27. See Ratto for critical making and Norton et al for the IKEA Effect. 
  28. Society of American Archivists, Describing Archives: A Content Standard, Second Edition (Chicago: Society of American Archivists, 2013), vii-viii, PDF Edition. 
  29. Peter Hirtle, “The Impact of Digitization on Special Collections in Libraries,” Libraries & Culture: A Journal of Library History Vol. 37, No. 1 (Winter 2002), 49-50, http://hdl.handle.net/1813/14206 (accessed 12 April 2013). 
  30. Cook, 517. 
  31. See for example Alison Leigh Cowan, “Leaving Cloister of Dusty Offices, Young Archivists Meet Like Minds,” The New York Times, April 28, 2013, http://www.nytimes.com/2013/04/29/nyregion/archivists-bringing-past-into-future-are-now-less-cloistered.html?pagewanted=all&_r=0 (accessed 16 February 2014); Anne Wootton, “Pop Up Archive Breathes New (Media) Life into Dusty Archives,” PBS.org, December 4, 2012, http://www.pbs.org/idealab/2012/12/pop-up-archive-breathes-new-media-life-into-dusty-archives334/ (accessed 16 February 2014). 
  32. For stock images, see for example Jean Assell, “Quiet, Please!” Getty Images, image #157428768, http://www.gettyimages.com/detail/photo/quiet-please-royalty-free-image/157428768 (accessed 16 February 2014); Pam Francis, “Female librarian holding finger to lips,” Getty Images, image #LA4203-002, http://www.gettyimages.com/detail/photo/female-librarian-holding-finger-to-lips-high-resstock-photography/LA4203-002 (accessed 16 February 2014); Fuse, “Librarian Shushing,” Getty Images, image #78718683, http://www.gettyimages.com/detail/photo/librarian-shushing-royalty-freeimage/78718683 (accessed 16 February 2014); Rubberball, “Portrait of a librarian with a finger on her lips,” Getty Images, image #56347994, http://www.gettyimages.com/detail/photo/portrait-of-a-librarianwith-a-finger-on-her-lips-royalty-free-image/56347994 (accessed 16 February 2014); Rubberball/Mike Kemp, “in the library,” Getty Images, image #83605041, http://www.gettyimages.com/detail/photo/in-thelibrary-royalty-free-image/83605041 (accessed 16 February 2014). For tattooed librarians, see Jill Harness, “11 Amazing Librarian Tattoos,” Mental Floss, September 10, 2012, http://mentalfloss.com/article/12483/11-amazing-librarian-tattoos (accessed 16 February 2014); Daniel Lovering, “Rhode Island librarians seek to change image with tattoo calendar,” Reuters, October 17, 2013, http://www.reuters.com/article/2013/10/17/us-usa-librarians-tattoos-idUSBRE99G14C20131017 (accessed 16 February 2014). Though a more diverse selection of images is available if one wishes to illustrate a “librarian,” the enduring power of the bespectacled white woman with a finger to her lips hints at problematic issues of gender and diversity within the profession, to say nothing of the limited respect and remuneration often attached to pink-collar work. Tattoos may undermine stereotypes of severe, humorless librarians, but their focus upon predominantly female bodies does little to challenge gender norms.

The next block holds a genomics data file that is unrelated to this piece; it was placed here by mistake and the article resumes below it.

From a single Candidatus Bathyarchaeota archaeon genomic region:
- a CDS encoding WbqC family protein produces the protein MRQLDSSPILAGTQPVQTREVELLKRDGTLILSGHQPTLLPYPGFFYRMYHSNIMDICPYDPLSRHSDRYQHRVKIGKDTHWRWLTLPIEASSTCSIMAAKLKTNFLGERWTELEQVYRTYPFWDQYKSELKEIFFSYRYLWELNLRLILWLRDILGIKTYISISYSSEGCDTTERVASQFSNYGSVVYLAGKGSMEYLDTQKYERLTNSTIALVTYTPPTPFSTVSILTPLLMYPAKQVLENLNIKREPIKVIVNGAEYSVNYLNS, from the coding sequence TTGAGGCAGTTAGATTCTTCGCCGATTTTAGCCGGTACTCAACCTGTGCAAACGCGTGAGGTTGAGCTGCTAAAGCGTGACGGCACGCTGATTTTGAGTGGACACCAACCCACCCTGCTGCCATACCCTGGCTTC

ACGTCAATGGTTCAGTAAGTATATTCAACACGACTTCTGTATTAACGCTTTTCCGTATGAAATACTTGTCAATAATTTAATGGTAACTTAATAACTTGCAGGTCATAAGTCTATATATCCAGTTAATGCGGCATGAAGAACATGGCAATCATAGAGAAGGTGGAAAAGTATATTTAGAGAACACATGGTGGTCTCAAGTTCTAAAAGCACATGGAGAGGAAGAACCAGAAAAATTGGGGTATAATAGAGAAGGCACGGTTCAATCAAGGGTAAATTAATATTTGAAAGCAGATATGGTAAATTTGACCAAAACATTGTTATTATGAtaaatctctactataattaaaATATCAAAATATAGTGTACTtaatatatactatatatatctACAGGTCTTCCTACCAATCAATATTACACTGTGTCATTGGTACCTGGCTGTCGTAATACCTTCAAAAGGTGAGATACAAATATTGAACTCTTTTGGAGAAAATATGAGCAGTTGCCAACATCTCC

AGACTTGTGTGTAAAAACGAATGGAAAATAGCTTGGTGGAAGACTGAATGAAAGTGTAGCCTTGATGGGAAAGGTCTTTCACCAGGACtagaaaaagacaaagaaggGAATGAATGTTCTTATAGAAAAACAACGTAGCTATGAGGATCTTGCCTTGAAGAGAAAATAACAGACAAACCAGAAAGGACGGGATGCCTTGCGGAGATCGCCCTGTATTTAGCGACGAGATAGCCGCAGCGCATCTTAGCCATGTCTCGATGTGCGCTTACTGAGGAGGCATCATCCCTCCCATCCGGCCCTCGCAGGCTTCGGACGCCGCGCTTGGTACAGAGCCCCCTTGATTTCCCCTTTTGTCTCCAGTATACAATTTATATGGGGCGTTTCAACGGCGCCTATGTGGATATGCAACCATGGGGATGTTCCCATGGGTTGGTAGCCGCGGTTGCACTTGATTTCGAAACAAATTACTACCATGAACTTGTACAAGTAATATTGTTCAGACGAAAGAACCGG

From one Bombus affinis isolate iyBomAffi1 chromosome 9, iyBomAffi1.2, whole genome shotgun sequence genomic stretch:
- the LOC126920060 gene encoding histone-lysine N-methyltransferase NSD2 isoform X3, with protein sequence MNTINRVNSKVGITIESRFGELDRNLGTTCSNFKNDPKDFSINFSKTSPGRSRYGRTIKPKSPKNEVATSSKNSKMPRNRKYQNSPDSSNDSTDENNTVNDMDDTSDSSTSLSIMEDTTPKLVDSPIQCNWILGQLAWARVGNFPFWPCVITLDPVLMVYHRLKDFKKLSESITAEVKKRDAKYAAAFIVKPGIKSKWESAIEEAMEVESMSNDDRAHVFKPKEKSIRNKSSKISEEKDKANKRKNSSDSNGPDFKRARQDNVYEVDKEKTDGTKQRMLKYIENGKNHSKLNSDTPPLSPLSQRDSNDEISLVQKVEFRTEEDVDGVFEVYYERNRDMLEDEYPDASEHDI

33. For the use of interactive exhibits in lieu of collections, see the Ben Franklin House. Erin Shipley, “Friends of Franklin: Conflicted Transatlantic Interpretation of Benjamin Franklin in London” (Master’s thesis, Temple University, 2014), draft provided by the author, March 2014. For an example of a makerspace hosted by a public library, see the Middletown Free Library’s CreateSpace, http://www.createspacemfl.com/ (accessed 16 February 2014).